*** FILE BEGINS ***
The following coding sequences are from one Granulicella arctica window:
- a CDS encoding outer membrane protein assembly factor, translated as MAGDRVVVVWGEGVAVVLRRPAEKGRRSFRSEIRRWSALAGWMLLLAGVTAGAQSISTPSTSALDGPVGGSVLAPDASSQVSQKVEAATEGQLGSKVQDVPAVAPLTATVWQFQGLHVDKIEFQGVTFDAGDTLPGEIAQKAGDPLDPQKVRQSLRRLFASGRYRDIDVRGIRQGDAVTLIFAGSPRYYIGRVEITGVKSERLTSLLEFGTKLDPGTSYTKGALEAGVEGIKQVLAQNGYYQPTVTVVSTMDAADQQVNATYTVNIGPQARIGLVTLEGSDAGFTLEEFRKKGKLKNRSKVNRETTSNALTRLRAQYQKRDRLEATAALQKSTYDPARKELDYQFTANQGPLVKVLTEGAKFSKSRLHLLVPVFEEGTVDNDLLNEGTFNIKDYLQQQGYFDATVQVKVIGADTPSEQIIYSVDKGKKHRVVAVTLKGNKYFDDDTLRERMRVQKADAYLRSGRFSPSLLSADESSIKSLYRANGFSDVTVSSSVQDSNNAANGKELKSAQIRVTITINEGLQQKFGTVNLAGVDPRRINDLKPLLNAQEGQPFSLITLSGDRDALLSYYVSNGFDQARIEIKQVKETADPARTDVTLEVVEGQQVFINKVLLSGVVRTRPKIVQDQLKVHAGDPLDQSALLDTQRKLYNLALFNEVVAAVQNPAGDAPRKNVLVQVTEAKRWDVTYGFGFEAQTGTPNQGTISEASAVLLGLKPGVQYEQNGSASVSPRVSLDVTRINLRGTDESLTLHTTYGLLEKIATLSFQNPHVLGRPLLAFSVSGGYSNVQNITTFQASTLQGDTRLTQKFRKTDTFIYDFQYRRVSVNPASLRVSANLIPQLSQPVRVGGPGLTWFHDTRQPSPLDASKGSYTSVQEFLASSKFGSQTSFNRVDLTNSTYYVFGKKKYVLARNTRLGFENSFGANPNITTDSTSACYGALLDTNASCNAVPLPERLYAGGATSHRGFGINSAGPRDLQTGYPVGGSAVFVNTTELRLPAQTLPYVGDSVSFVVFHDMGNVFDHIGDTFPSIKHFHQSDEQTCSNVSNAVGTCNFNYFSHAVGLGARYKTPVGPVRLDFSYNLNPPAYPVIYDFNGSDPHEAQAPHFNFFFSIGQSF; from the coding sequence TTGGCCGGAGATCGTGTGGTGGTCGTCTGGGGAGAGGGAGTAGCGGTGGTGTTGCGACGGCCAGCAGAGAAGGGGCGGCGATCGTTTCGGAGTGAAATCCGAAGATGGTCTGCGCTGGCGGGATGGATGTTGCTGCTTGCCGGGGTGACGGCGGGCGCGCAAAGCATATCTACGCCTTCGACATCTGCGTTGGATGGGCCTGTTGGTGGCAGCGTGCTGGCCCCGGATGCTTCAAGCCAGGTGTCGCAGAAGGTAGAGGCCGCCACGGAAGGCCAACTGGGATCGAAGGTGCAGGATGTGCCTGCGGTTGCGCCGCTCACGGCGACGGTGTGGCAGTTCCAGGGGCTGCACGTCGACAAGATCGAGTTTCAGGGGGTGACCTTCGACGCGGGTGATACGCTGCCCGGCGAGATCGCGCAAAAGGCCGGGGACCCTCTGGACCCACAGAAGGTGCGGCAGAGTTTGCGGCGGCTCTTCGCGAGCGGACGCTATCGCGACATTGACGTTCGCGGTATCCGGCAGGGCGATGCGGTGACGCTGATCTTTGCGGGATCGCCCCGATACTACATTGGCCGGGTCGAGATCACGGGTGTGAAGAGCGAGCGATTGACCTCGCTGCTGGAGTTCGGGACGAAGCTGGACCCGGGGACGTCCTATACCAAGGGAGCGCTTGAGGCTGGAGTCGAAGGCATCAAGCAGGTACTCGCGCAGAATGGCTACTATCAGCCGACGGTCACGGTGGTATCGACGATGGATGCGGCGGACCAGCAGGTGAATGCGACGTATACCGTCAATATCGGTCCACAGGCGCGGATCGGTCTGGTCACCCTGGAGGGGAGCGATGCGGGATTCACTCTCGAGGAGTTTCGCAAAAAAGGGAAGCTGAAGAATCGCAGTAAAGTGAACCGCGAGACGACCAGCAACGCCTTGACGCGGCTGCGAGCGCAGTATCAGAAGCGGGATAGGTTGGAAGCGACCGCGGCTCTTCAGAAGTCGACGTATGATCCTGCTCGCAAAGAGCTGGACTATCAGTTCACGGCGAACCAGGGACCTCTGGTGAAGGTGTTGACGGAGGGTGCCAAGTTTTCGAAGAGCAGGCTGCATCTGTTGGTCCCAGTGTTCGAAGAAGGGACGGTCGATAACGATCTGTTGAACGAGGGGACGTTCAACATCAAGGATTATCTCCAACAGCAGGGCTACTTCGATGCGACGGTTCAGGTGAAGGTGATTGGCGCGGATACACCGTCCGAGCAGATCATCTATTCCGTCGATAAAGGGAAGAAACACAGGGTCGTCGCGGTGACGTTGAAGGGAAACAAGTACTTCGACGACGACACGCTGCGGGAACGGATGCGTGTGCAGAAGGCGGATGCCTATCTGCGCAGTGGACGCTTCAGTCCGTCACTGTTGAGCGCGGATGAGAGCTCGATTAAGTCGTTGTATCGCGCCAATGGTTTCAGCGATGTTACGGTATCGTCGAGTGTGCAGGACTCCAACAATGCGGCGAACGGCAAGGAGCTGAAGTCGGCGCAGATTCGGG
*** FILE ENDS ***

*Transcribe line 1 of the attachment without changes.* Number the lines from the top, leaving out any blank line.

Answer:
The following coding sequences are from one Granulicella arctica window: